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Ask Tom

Teacher, TES Connect blogger and behaviour expert Tom Bennett puts on his agony uncle hat and answers your education questions

I recently got turned down for a job because I took my jacket off as I sat down and because, as the interviewer said, "if I wanted to hire a zookeeper I'd find one with experience" - I have a zoology degree. Is there anything I can do to address this completely unproductive and ridiculous feedback?

A teacher, via Twitter to @tes

Unless you felt that you were explicitly discriminated against on the basis of one of several protected characteristics, such as gender, then all you can do is send a letter of complaint. I'm not sure that sarcastic, inelegant snobbery - unpleasant as it sounds - is covered by any of them. I'd chalk it up to experience. You had a lucky escape. Would you want to work for an institution that is so clownishly condescending?

I keep getting kids telling me I am racist when I try to tell them off. Clearly, I am not. But the accusation puts me in a really uncomfortable position. How do I field this sort of response?

A teacher in London

Ah yes, the old "you're bare racist" gambit, so beloved of students with nowhere else to turn in their defence. Racism is a serious charge and a vile slur on someone who is blameless. It isn't the same as "I didn't do nuffing". It's a grim, ghastly accusation and anyone making it needs to know that it won't just go away. I would get senior staff involved. Make an appointment with the head of year or someone relatively senior and get the student to repeat what they said. Or ask them to fill out a racist incident log and take it from there. Push this all the way. And then, once their accusations have been proved groundless, call for a serious sanction, as befitting a student who makes a false allegation. Then they will never say it again. When you consider the real racism that goes on, it's an insult to bandy it about as a weapon.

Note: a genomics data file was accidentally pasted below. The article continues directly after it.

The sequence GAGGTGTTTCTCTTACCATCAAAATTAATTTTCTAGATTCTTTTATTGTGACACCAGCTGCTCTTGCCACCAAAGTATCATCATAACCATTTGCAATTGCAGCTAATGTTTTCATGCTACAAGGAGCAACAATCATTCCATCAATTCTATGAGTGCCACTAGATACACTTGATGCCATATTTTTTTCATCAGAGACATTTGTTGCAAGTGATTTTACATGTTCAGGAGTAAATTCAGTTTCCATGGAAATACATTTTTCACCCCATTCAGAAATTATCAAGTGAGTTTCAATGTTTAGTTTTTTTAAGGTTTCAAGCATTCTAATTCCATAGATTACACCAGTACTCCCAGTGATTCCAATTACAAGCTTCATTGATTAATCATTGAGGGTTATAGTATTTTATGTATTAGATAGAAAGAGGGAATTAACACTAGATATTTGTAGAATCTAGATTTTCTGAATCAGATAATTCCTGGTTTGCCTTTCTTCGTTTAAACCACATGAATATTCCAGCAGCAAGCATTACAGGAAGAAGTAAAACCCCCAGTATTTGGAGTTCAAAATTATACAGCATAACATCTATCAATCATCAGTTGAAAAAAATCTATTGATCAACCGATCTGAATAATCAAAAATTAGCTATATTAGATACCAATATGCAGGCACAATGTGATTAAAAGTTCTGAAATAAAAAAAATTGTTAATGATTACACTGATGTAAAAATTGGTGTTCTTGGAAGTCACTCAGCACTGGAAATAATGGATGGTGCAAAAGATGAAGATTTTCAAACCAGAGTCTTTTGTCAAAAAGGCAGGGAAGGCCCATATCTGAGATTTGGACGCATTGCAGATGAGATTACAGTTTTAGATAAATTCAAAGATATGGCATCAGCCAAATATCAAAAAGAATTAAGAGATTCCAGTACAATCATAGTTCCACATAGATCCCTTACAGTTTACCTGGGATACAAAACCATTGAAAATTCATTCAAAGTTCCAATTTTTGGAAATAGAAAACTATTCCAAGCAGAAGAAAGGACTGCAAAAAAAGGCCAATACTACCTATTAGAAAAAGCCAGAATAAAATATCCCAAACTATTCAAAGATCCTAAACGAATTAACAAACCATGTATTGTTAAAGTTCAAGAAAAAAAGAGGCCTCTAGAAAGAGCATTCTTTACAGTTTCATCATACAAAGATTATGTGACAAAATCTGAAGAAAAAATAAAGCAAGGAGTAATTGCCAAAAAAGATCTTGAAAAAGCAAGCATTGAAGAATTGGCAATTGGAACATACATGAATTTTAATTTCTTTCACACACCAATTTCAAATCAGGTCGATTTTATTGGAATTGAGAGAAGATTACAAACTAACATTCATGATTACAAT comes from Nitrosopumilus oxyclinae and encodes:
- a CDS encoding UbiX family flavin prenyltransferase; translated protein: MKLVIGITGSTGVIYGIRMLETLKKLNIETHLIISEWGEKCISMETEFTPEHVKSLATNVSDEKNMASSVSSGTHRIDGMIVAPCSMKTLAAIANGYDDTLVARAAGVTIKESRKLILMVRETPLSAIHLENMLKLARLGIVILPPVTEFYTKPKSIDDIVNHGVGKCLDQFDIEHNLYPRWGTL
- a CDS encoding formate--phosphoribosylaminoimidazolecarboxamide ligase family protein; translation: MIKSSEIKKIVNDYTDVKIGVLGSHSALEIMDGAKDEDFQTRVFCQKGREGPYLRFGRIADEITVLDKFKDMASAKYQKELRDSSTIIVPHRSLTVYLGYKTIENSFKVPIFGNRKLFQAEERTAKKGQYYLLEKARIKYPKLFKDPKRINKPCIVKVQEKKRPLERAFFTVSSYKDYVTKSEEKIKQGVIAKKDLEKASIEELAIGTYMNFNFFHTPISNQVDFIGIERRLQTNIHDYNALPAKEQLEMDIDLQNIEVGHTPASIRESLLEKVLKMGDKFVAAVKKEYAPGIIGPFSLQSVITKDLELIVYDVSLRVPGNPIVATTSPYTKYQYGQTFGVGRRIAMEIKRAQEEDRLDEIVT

I spent most of this weekend working on stuff for school - this is not an exception for me any more, but normal. Am I working too much or is this just part of the job now?

A teacher, via email to

Yes to both. A huge workload is now a common expectation and many schools have a problem separating your core role from tasks that have little meaning or utility. It was always a hard job, and with the data-obsessed, target-driven culture we find ourselves in, it's harder than ever before. That said, there are many things you can do to improve your situation: start saying no to people; delegate when you can; prioritise; ask for help; stop doing anything you don't have to; occasionally set homework that requires only minimal marking. And the next time someone says you're "free" because you've got a non-contact lesson on your timetable, feel free to roll your eyes, kiss your teeth and slouch off with one dead leg, holding the waistband of your jeans as you leave.

Tom teaches full-time at Raine's Foundation School in London. Do you agree with his advice? To have your say or ask a question, visit www.tesconnect.comasktom or email

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